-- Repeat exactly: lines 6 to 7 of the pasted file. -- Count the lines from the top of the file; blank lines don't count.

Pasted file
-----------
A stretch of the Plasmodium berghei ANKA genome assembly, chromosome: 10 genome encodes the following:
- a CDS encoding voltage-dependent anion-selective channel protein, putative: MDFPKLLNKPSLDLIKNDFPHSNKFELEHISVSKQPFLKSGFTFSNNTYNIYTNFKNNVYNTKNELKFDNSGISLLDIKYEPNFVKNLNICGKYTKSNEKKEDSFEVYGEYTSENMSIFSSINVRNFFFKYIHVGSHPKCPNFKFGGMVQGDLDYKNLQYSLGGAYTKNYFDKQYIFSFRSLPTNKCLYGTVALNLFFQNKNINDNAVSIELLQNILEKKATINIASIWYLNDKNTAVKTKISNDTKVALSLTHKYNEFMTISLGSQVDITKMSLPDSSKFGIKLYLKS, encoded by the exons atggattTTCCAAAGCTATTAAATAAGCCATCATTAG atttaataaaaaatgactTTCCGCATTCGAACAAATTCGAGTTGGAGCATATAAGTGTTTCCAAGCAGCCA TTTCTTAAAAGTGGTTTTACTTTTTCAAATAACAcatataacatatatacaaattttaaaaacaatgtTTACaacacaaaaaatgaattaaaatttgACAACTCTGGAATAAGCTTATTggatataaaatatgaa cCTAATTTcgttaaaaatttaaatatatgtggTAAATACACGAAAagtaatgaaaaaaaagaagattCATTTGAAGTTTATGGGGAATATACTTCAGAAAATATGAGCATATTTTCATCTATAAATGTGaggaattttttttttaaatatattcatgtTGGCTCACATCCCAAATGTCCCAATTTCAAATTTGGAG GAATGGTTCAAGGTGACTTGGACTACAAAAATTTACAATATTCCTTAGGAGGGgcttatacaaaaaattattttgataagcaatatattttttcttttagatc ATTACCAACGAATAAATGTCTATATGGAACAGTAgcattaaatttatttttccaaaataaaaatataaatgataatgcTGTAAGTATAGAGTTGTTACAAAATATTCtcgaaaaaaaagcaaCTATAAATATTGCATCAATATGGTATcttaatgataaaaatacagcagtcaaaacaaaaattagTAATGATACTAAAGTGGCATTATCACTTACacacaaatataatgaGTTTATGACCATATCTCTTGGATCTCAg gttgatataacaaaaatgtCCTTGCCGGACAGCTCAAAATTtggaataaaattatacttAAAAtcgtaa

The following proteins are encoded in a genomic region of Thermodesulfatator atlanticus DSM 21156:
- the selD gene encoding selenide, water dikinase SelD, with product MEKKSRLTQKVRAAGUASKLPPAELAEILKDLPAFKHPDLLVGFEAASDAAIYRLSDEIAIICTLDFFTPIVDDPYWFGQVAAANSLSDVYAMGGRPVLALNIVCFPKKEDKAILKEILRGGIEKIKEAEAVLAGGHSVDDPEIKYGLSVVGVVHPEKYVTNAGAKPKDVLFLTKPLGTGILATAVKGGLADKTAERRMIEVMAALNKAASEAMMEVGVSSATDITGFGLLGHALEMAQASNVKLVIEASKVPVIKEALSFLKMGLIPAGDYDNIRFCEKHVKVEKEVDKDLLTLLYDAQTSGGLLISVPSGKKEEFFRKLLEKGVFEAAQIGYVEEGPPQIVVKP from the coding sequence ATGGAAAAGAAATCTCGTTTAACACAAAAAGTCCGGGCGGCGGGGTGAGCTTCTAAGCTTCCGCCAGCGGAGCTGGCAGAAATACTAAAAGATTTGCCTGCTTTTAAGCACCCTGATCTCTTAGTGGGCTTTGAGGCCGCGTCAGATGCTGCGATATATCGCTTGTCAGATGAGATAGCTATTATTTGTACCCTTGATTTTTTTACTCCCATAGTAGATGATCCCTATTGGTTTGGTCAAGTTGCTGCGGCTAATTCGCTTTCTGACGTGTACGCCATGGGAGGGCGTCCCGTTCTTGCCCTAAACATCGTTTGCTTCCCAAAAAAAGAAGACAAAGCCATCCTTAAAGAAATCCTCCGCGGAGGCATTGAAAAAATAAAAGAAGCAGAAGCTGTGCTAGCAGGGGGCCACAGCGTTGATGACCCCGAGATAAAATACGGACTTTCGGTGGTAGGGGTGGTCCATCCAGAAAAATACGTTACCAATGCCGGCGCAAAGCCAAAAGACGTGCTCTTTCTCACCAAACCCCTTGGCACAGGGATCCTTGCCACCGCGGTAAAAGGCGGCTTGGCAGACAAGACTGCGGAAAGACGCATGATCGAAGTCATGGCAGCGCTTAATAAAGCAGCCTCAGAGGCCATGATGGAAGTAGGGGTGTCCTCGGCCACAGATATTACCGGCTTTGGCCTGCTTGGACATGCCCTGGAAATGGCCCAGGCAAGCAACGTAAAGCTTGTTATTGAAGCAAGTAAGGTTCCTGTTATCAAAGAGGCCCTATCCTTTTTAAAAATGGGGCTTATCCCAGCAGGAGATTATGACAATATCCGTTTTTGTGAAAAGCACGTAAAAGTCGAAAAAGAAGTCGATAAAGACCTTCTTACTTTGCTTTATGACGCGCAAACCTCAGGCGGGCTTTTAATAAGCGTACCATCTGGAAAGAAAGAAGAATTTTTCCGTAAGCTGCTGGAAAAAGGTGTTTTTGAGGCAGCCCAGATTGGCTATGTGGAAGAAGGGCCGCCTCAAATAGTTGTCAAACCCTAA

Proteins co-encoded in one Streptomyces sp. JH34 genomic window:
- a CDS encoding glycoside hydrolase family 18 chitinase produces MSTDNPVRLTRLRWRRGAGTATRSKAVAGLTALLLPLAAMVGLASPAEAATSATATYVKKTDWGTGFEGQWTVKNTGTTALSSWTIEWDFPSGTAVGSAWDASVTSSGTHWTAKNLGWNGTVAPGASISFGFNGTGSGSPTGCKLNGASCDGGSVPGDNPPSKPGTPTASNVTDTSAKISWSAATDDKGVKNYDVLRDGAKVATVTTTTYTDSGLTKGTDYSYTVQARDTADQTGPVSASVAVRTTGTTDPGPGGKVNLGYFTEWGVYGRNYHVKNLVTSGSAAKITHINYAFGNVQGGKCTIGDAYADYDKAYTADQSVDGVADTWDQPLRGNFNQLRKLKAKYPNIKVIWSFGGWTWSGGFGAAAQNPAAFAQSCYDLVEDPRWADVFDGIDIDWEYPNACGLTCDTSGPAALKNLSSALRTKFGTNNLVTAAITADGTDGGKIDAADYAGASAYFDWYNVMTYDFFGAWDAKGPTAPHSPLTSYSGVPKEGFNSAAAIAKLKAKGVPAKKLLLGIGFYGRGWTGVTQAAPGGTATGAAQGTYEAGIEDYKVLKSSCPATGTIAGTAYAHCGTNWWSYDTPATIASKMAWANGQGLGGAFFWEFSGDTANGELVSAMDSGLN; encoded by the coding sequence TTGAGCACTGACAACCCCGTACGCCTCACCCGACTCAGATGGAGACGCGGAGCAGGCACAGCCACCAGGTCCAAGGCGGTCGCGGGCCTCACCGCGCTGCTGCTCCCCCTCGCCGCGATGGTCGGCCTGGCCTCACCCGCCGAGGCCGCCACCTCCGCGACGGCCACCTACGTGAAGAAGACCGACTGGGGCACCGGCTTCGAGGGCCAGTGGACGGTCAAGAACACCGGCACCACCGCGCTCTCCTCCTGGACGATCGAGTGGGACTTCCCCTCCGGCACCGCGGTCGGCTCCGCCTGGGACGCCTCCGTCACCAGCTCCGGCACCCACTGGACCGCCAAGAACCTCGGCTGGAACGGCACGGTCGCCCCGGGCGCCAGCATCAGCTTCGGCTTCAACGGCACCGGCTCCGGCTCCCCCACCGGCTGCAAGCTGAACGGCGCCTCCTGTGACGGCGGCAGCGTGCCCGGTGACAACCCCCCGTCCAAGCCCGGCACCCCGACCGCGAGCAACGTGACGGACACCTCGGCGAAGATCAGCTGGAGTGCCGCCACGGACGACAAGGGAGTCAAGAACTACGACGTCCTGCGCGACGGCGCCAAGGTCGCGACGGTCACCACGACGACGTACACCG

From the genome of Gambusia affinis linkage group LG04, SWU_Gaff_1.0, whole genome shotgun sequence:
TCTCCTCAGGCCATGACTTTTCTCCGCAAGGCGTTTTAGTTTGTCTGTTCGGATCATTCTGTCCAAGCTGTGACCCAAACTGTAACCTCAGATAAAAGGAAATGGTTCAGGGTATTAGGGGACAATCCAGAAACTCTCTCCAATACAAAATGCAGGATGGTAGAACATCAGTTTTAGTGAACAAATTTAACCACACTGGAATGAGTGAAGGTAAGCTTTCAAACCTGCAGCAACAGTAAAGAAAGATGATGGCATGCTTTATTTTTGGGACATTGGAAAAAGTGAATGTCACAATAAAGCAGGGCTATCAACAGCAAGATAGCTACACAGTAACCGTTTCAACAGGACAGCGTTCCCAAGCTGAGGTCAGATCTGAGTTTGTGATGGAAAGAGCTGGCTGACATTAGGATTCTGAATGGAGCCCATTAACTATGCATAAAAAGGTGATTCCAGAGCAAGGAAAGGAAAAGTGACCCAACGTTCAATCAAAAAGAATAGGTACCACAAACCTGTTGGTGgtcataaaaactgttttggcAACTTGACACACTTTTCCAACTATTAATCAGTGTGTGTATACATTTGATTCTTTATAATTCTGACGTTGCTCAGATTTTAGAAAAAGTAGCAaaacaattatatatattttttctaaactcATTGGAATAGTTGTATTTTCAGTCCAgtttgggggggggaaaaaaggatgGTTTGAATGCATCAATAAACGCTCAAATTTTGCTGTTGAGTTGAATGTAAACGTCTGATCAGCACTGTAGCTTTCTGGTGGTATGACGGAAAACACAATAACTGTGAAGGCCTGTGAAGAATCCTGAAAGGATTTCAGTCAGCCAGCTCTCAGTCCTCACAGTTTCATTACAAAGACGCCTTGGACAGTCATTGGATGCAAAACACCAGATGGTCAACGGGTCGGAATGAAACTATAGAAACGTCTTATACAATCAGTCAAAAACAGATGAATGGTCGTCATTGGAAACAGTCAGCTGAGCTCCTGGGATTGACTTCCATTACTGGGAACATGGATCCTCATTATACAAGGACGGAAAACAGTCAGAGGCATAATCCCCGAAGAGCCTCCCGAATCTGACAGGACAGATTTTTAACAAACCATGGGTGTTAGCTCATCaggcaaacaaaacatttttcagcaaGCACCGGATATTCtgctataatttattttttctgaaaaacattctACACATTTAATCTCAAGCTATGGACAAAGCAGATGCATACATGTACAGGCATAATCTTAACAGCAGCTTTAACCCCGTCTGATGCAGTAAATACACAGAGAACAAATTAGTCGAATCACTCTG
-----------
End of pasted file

- a CDS encoding glycoside hydrolase family 18 chitinase produces MSTDNPVRLTRLRWRRGAGTATRSKAVAGLTALLLPLAAMVGLASPAEAATSATATYVKKTDWGTGFEGQWTVKNTGTTALSSWTIEWDFPSGTAVGSAWDASVTSSGTHWTAKNLGWNGTVAPGASISFGFNGTGSGSPTGCKLNGASCDGGSVPGDNPPSKPGTPTASNVTDTSAKISWSAATDDKGVKNYDVLRDGAKVATVTTTTYTDSGLTKGTDYSYTVQARDTADQTGPVSASVAVRTTGTTDPGPGGKVNLGYFTEWGVYGRNYHVKNLVTSGSAAKITHINYAFGNVQGGKCTIGDAYADYDKAYTADQSVDGVADTWDQPLRGNFNQLRKLKAKYPNIKVIWSFGGWTWSGGFGAAAQNPAAFAQSCYDLVEDPRWADVFDGIDIDWEYPNACGLTCDTSGPAALKNLSSALRTKFGTNNLVTAAITADGTDGGKIDAADYAGASAYFDWYNVMTYDFFGAWDAKGPTAPHSPLTSYSGVPKEGFNSAAAIAKLKAKGVPAKKLLLGIGFYGRGWTGVTQAAPGGTATGAAQGTYEAGIEDYKVLKSSCPATGTIAGTAYAHCGTNWWSYDTPATIASKMAWANGQGLGGAFFWEFSGDTANGELVSAMDSGLN; encoded by the coding sequence TTGAGCACTGACAACCCCGTACGCCTCACCCGACTCAGATGGAGACGCGGAGCAGGCACAGCCACCAGGTCCAAGGCGGTCGCGGGCCTCACCGCGCTGCTGCTCCCCCTCGCCGCGATGGTCGGCCTGGCCTCACCCGCCGAGGCCGCCACCTCCGCGACGGCCACCTACGTGAAGAAGACCGACTGGGGCACCGGCTTCGAGGGCCAGTGGACGGTCAAGAACACCGGCACCACCGCGCTCTCCTCCTGGACGATCGAGTGGGACTTCCCCTCCGGCACCGCGGTCGGCTCCGCCTGGGACGCCTCCGTCACCAGCTCCGGCACCCACTGGACCGCCAAGAACCTCGGCTGGAACGGCACGGTCGCCCCGGGCGCCAGCATCAGCTTCGGCTTCAACGGCACCGGCTCCGGCTCCCCCACCGGCTGCAAGCTGAACGGCGCCTCCTGTGACGGCGGCAGCGTGCCCGGTGACAACCCCCCGTCCAAGCCCGGCACCCCGACCGCGAGCAACGTGACGGACACCTCGGCGAAGATCAGCTGGAGTGCCGCCACGGACGACAAGGGAGTCAAGAACTACGACGTCCTGCGCGACGGCGCCAAGGTCGCGACGGTCACCACGACGACGTACACCG

From the genome of Gambusia affinis linkage group LG04, SWU_Gaff_1.0, whole genome shotgun sequence: